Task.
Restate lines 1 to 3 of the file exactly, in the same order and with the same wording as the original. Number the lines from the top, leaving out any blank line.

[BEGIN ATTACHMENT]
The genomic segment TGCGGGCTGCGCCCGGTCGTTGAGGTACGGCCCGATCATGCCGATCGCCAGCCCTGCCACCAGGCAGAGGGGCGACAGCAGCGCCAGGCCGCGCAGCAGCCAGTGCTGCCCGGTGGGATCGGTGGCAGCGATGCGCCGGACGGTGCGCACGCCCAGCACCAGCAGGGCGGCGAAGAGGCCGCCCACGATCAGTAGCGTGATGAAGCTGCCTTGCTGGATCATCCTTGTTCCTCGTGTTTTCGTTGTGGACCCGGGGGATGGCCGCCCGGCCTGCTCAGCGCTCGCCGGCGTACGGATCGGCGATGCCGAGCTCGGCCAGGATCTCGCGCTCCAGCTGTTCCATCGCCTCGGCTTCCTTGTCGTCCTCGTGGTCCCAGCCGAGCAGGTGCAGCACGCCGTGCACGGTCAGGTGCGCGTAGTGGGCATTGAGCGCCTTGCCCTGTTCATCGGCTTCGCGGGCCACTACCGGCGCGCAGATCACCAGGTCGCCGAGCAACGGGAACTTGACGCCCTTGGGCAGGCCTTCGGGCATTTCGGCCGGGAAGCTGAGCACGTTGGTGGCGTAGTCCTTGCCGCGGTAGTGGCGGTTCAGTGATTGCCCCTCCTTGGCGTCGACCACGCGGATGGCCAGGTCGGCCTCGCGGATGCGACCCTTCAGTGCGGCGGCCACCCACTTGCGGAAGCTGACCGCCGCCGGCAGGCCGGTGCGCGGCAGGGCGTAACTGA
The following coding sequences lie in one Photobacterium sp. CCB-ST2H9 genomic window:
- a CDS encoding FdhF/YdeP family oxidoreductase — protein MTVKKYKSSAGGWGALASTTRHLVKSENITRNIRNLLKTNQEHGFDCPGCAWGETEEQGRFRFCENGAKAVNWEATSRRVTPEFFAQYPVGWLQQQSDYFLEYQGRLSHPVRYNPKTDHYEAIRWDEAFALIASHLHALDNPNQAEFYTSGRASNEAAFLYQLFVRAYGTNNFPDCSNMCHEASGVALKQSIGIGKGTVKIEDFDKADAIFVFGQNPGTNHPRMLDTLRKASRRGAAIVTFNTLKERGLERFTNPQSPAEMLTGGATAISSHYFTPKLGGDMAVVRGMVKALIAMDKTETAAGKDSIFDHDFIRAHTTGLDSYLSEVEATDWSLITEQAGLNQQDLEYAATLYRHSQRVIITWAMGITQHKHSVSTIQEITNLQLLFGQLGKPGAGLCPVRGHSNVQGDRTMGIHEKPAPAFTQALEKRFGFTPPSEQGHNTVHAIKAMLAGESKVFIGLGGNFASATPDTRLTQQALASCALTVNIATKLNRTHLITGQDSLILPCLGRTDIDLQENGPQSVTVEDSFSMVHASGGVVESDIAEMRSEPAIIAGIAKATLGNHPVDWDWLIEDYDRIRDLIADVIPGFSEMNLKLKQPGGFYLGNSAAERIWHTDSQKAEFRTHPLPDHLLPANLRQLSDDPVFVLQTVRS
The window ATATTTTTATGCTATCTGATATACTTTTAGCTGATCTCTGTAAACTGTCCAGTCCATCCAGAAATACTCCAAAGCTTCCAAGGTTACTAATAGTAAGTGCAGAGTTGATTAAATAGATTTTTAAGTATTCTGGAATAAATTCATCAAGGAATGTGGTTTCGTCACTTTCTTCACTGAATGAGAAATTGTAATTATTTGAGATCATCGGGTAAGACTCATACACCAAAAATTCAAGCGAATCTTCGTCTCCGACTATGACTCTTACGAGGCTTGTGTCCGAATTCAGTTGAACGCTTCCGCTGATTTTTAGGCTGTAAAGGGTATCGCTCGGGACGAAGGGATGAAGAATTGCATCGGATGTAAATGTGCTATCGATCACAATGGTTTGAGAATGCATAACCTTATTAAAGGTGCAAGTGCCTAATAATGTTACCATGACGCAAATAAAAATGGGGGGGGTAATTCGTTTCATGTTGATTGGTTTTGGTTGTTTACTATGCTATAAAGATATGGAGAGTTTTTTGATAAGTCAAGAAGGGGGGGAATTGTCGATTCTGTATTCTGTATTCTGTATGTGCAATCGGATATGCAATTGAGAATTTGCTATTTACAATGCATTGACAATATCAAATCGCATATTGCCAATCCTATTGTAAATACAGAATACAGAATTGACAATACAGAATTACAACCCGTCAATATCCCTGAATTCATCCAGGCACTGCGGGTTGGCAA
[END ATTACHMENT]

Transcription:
The genomic segment TGCGGGCTGCGCCCGGTCGTTGAGGTACGGCCCGATCATGCCGATCGCCAGCCCTGCCACCAGGCAGAGGGGCGACAGCAGCGCCAGGCCGCGCAGCAGCCAGTGCTGCCCGGTGGGATCGGTGGCAGCGATGCGCCGGACGGTGCGCACGCCCAGCACCAGCAGGGCGGCGAAGAGGCCGCCCACGATCAGTAGCGTGATGAAGCTGCCTTGCTGGATCATCCTTGTTCCTCGTGTTTTCGTTGTGGACCCGGGGGATGGCCGCCCGGCCTGCTCAGCGCTCGCCGGCGTACGGATCGGCGATGCCGAGCTCGGCCAGGATCTCGCGCTCCAGCTGTTCCATCGCCTCGGCTTCCTTGTCGTCCTCGTGGTCCCAGCCGAGCAGGTGCAGCACGCCGTGCACGGTCAGGTGCGCGTAGTGGGCATTGAGCGCCTTGCCCTGTTCATCGGCTTCGCGGGCCACTACCGGCGCGCAGATCACCAGGTCGCCGAGCAACGGGAACTTGACGCCCTTGGGCAGGCCTTCGGGCATTTCGGCCGGGAAGCTGAGCACGTTGGTGGCGTAGTCCTTGCCGCGGTAGTGGCGGTTCAGTGATTGCCCCTCCTTGGCGTCGACCACGCGGATGGCCAGGTCGGCCTCGCGGATGCGACCCTTCAGTGCGGCGGCCACCCACTTGCGGAAGCTGACCGCCGCCGGCAGGCCGGTGCGCGGCAGGGCGTAACTGA
The following coding sequences lie in one Photobacterium sp. CCB-ST2H9 genomic window:
- a CDS encoding FdhF/YdeP family oxidoreductase — protein MTVKKYKSSAGGWGALASTTRHLVKSENITRNIRNLLKTNQEHGFDCPGCAWGETEEQGRFRFCENGAKAVNWEATSRRVTPEFFAQYPVGWLQQQSDYFLEYQGRLSHPVRYNPKTDHYEAIRWDEAFALIASHLHALDNPNQAEFYTSGRASNEAAFLYQLFVRAYGTNNFPDCSNMCHEASGVALKQSIGIGKGTVKIEDFDKADAIFVFGQNPGTNHPRMLDTLRKASRRGAAIVTFNTLKERGLERFTNPQSPAEMLTGGATAISSHYFTPKLGGDMAVVRGMVKALIAMDKTETAAGKDSIFDHDFIRAHTTGLDSYLSEVEATDWSLITEQAGLNQQDLEYAATLYRHSQRVIITWAMGITQHKHSVSTIQEITNLQLLFGQLGKPGAGLCPVRGHSNVQGDRTMGIHEKPAPAFTQALEKRFGFTPPSEQGHNTVHAIKAMLAGESKVFIGLGGNFASATPDTRLTQQALASCALTVNIATKLNRTHLITGQDSLILPCLGRTDIDLQENGPQSVTVEDSFSMVHASGGVVESDIAEMRSEPAIIAGIAKATLGNHPVDWDWLIEDYDRIRDLIADVIPGFSEMNLKLKQPGGFYLGNSAAERIWHTDSQKAEFRTHPLPDHLLPANLRQLSDDPVFVLQTVRS